This ancient dye, made from the 3-foot long roots of the Rubia plant, produces subtle hues of dusty pinks and browns. ‘It’s the dye du jour’, Lely says – and it visually dominates the atelier space she has created. As a natural dye, madder loves all materials, but the rawer the fabric the better – working best on hemp, linen and silk. It is ground down with one of the pestle and mortars that are dotted around the atelier, amongst other spices and teas. The repetitive movements of Lely grinding down the roots – plus the medicinal smell of the brewing dye – also proves an effective way of drawing people into her space.
Lely brought with her two assistants, Mila and Rhian Harris-Mussi, who help her run the atelier. ‘They have the look’, she says smiling. Rhian currently studies Fine Art at The Ruskin, and is behind the crazy tools that Lola now sees as her second hands. Mila, meanwhile, specialises in knit in her London-based studio – and her strength is her astute eye for colour. All three have a clearly shared knowledge of beauty, ideas and solutions – which makes for a productive trio.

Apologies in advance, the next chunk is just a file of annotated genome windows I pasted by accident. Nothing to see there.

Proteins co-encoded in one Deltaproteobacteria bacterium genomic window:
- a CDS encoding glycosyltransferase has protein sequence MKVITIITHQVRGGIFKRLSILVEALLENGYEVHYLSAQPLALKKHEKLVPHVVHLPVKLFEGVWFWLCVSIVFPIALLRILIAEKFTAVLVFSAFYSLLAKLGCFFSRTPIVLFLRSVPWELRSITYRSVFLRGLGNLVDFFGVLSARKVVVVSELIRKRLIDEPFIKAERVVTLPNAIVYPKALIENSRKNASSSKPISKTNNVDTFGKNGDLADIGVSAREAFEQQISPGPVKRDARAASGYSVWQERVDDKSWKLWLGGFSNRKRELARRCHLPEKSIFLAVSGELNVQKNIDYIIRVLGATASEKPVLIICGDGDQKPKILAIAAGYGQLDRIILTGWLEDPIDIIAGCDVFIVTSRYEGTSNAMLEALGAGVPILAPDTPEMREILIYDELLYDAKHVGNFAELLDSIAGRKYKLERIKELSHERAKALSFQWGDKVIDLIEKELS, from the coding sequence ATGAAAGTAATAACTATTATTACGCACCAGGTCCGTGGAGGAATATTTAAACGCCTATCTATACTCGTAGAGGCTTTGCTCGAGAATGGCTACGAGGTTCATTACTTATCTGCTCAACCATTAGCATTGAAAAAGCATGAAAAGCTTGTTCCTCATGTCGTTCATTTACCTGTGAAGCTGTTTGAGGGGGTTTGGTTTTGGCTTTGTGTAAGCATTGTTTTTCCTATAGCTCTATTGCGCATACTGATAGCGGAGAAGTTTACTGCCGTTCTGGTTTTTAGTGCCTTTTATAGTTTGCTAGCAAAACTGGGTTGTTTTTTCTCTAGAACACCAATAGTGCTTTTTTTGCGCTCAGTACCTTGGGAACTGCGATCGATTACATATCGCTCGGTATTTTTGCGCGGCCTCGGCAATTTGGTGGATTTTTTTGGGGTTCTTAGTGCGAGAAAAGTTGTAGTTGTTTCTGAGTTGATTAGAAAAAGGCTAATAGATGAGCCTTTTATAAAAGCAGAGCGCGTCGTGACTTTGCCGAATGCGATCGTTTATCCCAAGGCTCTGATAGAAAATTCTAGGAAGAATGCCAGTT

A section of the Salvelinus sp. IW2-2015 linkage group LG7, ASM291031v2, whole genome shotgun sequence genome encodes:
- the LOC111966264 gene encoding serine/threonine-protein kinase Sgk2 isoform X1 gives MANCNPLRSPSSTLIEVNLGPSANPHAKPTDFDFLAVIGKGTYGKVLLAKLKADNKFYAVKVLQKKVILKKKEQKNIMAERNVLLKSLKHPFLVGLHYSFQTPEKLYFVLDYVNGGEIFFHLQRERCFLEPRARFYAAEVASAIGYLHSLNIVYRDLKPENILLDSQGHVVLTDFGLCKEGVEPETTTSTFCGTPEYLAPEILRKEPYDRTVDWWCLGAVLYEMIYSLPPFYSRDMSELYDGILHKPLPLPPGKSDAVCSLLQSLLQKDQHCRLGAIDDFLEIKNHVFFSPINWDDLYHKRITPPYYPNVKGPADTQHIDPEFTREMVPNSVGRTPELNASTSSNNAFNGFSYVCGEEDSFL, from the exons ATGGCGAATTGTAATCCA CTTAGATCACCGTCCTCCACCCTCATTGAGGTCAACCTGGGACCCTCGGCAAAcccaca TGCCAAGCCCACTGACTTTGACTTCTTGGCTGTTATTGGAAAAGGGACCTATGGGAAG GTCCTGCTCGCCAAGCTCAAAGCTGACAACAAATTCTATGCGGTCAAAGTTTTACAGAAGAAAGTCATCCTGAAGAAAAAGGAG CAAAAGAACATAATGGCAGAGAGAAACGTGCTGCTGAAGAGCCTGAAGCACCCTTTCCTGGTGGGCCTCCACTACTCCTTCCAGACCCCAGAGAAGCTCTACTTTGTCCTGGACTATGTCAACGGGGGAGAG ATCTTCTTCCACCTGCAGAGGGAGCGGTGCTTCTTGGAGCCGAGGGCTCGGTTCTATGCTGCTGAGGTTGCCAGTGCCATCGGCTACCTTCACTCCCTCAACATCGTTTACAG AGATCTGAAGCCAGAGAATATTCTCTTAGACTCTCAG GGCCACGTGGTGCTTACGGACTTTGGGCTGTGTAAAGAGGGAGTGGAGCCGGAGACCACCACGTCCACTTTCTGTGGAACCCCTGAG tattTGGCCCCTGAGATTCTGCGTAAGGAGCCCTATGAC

The Inventive Art of Japanese Shaped Resist Dyeing
Lely’s most prized book: and one that is at the root of most of her techniques. ‘It’s golden,’ she says of the book that she likens to her ‘personal bible’. Lely tells us she is slowly making her way through the book’s ancient disciplines, some of which are on verge of disappearing due to their complexity. Another go-to book for her is A Book on Vegetable Dyes by Ethel Mairet – a pioneering dyer of the early 20th century. The book contains her collection of recipes, showing her significant development to craft and natural dyes within the fashion world of her time. Sounds like someone we know…
Photography: Aloha Bonser-Shaw
Originally published for Hole & Corner Online